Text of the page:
A Radical Critique of the Liberal Economic Program
Review: Paul Krugman, End This Depression NOW!
“Just as the economists are the scientific representatives of the bourgeois class, so the socialists and communists are the theoreticians of the proletarian class.” --Karl Marx (1847/1935; p.106)
Paul Krugman is one of the most popular writers on economics in the U.S. He has the credentials of being a professor of economics at Princeton University and of having received the 2008 “Nobel Prize in Economics.” He has the national platform of a twice weekly column on the “op-ed” page of the New York Times. He has written a series of popular books as well as a textbook and maintains a blog. The book under review displays his felicity with language, his wit and humor, and a clarity which is remarkable for anyone writing on economics, left, right, or center. Despite disagreements, I enjoy reading his Monday and Friday New York Times columns. I count myself a “fan.” And yet, despite his important insights, I believe that his liberal viewpoint is deeply flawed. My viewpoint is that of an anarchist who believes that Marx’s economic theory is the most useful for understanding how the capitalist economy works.
The World is in a Depression
To summarize the message of this book: The U.S., indeed the world, is in a “depression.” Krugman is not referring to a deep economic collapse, which he does not expect, but to a long period of stagnation, slow growth at best, with high unemployment. During this depression, there will be ups and downs. The downs will be “recessions,” such as the Great Recession of 2007-9. The ups will be tepid and painfully slow. Overall, this long slump is causing, and will continue to cause, a great deal of suffering, in joblessness, underemployment, and loss of homes, cutbacks in social services, growing inequality, and a general ugliness in social and political culture.
But Professor Krugman believes that there are no deep, underlying causes to this slump (which is what makes him a liberal). It could be easily corrected with a “trivial” change in public policy! The government should follow the lessons of John Maynard Keynes—the great liberal economist--and find ways to stimulate the economy through increased public spending. Following Keynes, Krugman argues that the problem is the loss of aggregate demand in the private sector (consumers are no longer able to buy commodities). Therefore the state must step in and create public sector demand. Then prosperity will return.
Krugman does not deny that there is a problem caused by the government and private sector having large debts. There was “an extraordinary rise in debts, beginning roughly in 1980….We do have a problem of excess debts…” (pp. 50-51). He refers to “the overhang of private debt that is arguably at the root of our slump” (p. 39). But he cites the Keynesian dictum that it is foolish to treat a deficit (by cuts in public spending) during a slump. Doing so is only making the depression worse--and, by weakening the economy, actually increases public and private debt. Once prosperity returns, that will (supposedly) be the time to cut back government spending and decrease the public debt.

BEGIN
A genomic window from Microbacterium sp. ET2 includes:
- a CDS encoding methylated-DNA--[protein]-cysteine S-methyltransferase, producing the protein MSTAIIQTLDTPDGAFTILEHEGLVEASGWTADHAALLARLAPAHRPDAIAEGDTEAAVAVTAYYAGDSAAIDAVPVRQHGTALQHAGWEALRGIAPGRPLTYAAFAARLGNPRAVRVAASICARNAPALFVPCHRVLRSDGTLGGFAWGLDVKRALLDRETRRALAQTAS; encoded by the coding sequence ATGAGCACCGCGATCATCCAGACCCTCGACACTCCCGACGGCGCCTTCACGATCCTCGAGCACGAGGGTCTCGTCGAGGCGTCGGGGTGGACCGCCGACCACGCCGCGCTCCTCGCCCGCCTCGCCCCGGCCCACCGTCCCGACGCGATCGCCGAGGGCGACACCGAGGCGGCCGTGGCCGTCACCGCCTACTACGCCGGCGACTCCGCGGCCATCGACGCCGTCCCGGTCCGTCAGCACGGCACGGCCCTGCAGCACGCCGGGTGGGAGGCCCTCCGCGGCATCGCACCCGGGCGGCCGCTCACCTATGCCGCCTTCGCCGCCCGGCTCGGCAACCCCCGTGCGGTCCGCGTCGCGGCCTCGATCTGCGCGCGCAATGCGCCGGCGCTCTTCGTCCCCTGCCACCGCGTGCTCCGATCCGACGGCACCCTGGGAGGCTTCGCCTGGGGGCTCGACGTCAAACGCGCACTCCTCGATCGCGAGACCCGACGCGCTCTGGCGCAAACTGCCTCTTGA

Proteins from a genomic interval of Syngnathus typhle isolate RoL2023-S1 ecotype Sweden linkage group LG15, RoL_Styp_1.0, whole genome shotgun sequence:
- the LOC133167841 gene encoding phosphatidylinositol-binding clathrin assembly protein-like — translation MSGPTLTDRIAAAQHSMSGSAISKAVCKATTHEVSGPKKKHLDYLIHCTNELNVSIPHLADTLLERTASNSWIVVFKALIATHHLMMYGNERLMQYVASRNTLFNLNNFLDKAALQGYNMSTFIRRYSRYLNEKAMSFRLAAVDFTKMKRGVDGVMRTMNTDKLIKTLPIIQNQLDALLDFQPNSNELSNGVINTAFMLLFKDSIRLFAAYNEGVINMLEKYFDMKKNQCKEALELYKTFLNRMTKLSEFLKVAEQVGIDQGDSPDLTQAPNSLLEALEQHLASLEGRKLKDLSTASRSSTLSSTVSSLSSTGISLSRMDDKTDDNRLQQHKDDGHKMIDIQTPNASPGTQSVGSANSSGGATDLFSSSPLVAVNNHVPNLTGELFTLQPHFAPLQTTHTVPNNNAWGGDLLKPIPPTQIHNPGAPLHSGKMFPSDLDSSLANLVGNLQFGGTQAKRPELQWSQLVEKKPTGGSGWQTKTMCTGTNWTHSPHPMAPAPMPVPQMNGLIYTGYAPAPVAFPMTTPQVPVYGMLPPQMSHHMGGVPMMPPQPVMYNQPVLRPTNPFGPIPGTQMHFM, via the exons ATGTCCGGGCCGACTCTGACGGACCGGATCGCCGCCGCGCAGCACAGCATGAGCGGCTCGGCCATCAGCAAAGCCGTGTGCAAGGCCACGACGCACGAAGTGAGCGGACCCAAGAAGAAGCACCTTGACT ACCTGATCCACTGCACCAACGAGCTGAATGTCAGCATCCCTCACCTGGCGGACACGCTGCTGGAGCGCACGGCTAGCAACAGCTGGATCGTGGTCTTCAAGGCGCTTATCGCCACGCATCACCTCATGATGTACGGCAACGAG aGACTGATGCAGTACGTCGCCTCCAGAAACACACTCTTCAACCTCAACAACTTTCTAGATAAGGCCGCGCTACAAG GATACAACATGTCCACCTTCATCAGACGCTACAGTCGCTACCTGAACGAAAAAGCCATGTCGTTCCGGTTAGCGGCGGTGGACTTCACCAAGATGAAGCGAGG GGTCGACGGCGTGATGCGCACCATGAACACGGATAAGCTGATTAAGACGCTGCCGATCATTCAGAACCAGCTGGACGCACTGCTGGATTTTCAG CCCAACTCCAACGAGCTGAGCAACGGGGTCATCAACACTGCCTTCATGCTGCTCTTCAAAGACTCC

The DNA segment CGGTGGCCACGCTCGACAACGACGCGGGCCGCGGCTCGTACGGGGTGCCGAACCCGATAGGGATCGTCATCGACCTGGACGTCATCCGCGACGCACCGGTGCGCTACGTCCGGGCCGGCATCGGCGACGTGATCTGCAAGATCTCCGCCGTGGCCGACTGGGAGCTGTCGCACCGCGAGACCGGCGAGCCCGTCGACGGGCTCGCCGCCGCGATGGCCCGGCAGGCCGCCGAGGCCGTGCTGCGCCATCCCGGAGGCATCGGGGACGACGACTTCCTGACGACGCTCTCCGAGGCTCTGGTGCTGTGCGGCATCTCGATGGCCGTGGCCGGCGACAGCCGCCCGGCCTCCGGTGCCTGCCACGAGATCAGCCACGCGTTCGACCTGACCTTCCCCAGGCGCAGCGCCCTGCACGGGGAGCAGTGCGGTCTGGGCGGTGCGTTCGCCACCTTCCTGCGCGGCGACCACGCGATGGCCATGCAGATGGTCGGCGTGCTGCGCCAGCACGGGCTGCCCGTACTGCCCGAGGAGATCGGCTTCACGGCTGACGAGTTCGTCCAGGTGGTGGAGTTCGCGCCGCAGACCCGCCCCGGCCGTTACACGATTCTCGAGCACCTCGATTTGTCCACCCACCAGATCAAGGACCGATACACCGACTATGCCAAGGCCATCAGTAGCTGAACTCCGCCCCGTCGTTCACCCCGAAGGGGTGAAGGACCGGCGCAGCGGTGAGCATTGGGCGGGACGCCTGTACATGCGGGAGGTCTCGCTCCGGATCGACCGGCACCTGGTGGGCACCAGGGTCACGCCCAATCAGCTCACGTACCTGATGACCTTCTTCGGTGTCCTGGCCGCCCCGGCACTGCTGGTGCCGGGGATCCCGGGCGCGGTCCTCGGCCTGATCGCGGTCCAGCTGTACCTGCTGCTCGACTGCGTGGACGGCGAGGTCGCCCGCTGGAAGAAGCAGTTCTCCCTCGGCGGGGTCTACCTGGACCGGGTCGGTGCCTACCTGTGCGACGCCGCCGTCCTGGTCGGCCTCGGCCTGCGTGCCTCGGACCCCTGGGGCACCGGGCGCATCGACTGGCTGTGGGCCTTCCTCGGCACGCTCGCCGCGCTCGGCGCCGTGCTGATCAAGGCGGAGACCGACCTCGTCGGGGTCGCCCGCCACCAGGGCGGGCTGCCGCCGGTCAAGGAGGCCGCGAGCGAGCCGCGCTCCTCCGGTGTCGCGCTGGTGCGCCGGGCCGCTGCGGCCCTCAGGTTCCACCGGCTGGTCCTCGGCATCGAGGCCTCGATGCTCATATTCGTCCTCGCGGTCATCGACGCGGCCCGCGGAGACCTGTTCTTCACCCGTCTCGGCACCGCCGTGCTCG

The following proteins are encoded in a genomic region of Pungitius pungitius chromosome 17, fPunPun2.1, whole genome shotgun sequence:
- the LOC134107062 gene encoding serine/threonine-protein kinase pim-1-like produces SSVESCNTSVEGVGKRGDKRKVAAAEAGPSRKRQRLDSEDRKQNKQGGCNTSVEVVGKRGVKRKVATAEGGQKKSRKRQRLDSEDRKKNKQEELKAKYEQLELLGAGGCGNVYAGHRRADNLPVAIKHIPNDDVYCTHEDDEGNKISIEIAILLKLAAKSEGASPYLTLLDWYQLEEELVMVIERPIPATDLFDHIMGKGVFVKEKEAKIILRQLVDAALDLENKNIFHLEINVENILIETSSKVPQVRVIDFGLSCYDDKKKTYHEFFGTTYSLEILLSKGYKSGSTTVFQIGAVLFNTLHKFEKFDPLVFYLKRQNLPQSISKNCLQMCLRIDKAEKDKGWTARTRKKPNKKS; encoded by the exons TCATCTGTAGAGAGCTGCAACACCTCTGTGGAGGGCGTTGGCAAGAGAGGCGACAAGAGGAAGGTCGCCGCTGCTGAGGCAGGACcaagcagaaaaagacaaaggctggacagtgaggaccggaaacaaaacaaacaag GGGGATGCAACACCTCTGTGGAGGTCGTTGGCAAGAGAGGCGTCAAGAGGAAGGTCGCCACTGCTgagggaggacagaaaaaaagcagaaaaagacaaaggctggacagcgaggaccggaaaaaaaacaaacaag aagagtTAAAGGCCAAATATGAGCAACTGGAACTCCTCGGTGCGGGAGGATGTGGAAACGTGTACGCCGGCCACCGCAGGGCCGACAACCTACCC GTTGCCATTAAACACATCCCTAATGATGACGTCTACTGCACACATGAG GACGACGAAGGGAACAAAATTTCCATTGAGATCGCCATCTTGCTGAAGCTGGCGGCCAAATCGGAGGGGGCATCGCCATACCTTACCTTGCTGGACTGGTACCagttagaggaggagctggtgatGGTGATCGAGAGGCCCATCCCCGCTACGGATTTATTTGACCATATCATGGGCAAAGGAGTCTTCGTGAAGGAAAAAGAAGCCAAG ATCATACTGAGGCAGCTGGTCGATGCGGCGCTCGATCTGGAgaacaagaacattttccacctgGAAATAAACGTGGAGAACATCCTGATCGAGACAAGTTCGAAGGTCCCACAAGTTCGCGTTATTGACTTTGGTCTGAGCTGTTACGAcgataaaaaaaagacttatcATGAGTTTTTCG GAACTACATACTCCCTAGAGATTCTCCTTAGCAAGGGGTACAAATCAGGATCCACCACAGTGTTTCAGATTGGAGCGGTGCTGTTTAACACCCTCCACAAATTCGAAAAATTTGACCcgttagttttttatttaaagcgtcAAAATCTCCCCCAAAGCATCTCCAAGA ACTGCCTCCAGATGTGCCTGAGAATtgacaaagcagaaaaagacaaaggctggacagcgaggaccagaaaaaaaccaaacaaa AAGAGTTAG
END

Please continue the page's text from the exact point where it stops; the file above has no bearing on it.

Unfortunately, Krugman complains, people who should know better—politicians and even leading economists—have forgotten the ABCs of Keynesian economics. They advocate ever more disastrous policies. At the time when Obama proposed his economic stimulus program, Krugman criticized it as too small and too limited, even if barely better than nothing. “I personally was more or less tearing my hair out in public as the shape of the administration’s plan began to come clear” (p. 118). Krugman’s criticisms (and those of other liberal economists) appeared to have been correct: the stimulus may have prevented further (immediate) decline, but did not restore anything like prosperity. “It was a recipe for grief” (p. 122). Since then, as Krugman points out, Obama has publicly bought into the need to fight the deficit rather than focusing on unemployment. Krugman’s columns continually castigate the Democrats for their weak and inadequate program and their capitulation to the Republicans.
But he saves his greatest attacks for the right-wingers, the so-called “conservatives” (really reactionaries) in the U.S. and Europe. (I will not go over his discussion of the European crisis, which he regards as partly due to creating a common currency before there was an integrated political and financial system in place. But he sees the basic error as European governments demanding cutbacks—“austerity”--during the slump, instead of an economic stimulus—as is similarly happening in the U.S.) Of the rightists, economists and politicians alike, he denounces their “sheer ignorance.” He summarizes, “Those who were right lacked all conviction, while those who were wrong were filled with passionate intensity” (p. 111). (Historically this has been a common pattern in conflicts between liberals and reactionaries!)